And God said, “You’re good.”

“Again he entered the synagogue, and a man was there who had a withered hand. And they watched him, to see whether he would heal him on the sabbath, so that they might accuse him. And he said to the man who had the withered hand, “Come here.” And he said to them, “Is it lawful on the sabbath to do good or to do harm, to save life or to kill?” But they were silent. And he looked around at them with anger, grieved at their hardness of heart, and said to the man, “Stretch out your hand.” He stretched it out, and his hand was restored. The Pharisees went out, and immediately held counsel with the Hero′di-ans against him, how to destroy him.” –Mark 3:1-6

I write here an awful lot about healing and freedom. Being free from sin, vices, and other chains that hold me captive is a struggle for me. It is a struggle for all of us. In many ways, the desire to be free and the struggle of trying to live an authentically free life is the lifelong battle for the Christian. We know who our savior is, we know he offers us relationship with him and likewise desires our freedom, but it takes an awful long time – a lifetime, in fact – for the goal to be reached. This doesn’t mean we can be indifferent about it or that there aren’t real things we can do to help on our journey toward greater freedom in Christ.

Some points to consider from the gospel passage for today:

  1. The Pharisees watched Jesus to see what he would do, hoping there’d be a reason to condemn him. How do we approach the Lord? Are we skeptical of him, believing that somehow he is at our service? Am I looking to condemn him? What do I expect from him: healing or condemnation?
  2. To the man with the withered hand, Jesus very simply says, “come here.” Lots of times in the course of our pain, especially with struggles of identity, self-worth, purpose, etc we can convince ourselves that we don’t really matter to anybody. “Nobody notices me.” “Nothing I can do for this community/person/family/project is going to be worthwhile.” A priest at the college seminary always used to say, “There’s no worse place to be than to feel like you’re a dud.” Even the people whom we revere as the most “put together” feel this way at times, sometimes more than anyone. But Jesus, God himself, says simply, “come here.” And in that statement, he says it all: “you are good. you are good enough. come here. rest with me.”I think here of Chris Tomlin’s song, “Good Good Father.” Check it out if you’ve never heard it.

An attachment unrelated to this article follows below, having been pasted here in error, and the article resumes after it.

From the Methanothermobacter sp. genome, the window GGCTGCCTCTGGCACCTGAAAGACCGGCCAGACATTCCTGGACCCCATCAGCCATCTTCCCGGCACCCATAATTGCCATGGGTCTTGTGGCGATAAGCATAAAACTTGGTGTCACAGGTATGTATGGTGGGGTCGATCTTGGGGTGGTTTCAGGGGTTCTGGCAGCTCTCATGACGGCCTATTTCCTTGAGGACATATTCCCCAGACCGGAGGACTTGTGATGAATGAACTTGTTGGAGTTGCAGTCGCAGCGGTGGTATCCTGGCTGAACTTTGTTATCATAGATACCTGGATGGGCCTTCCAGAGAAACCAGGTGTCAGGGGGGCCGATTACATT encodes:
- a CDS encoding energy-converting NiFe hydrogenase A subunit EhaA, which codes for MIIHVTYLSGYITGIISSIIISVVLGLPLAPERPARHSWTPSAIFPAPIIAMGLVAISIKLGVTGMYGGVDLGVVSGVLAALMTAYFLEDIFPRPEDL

The refrain goes like this:
    “You’re a good, good father.
    It’s who you are, it’s who you are, it’s you are
    and I’m loved by you,
    it’s who I am, it’s who I am, it’s who I am.”

    God could write this song, but the other way:
    “You’re a good, good son.
    It’s who you are, it’s who you are, it’s who you are
    and I’m in love with you,
    you’re made by me, you’re made by me, you’re made by me.”

    “come here.”

  3. Then Jesus tells the man, “stretch out your hand.” What did Jesus do when he told the man to “come here?” Certainly he didn’t just let him stand there as he spoke to the Pharisees. He embraced him, he touched the man’s hand. So by the time Jesus tells him to stretch out the hand, something that would have been impossible until only moments ago, the healing has already begun. But the healing could not be completed without the man’s cooperation with Christ and his desire for the man to be healed.So it is with us. Remember, “God calls man first.” (CCC 2567) Anything we do, even the very first thing we do, to foster a relationship with God is already a response to his prompting.

    Still, can you imagine how painful it must have been to stretch out that hand? But the presence of Jesus and his comforting call to “come here” have helped the man not to be dismayed by the pain and choose the path to healing, of stretching out his hand.

    During one of his talks last semester, the rector at Mundelein said something that has stuck with me: “Specificity is the path to healing.” I can go around and around my head about what’s bothering me for days and days and eventually it will all blend together and I can’t remember what I’m upset about or why.

    Stretch out what’s withered. Lay it all out there. In prayer, first of all, which is the safest place on earth. We can literally say anything we want and be assured that only love is looking back at us. But find someone else, too! A friend, a parent, someone you trust to receive what you’re saying and to receive you as you in that moment of weakness and who will be able to lift you up in prayer and in encouragement.

    Put the pain into words. Stop “feeling” for a sec and refocus; think, “What am I feeling? How did I get here?”

“Come here.” “Stretch out your hand.”

And hear him sing to you in your pain, “you are good.”

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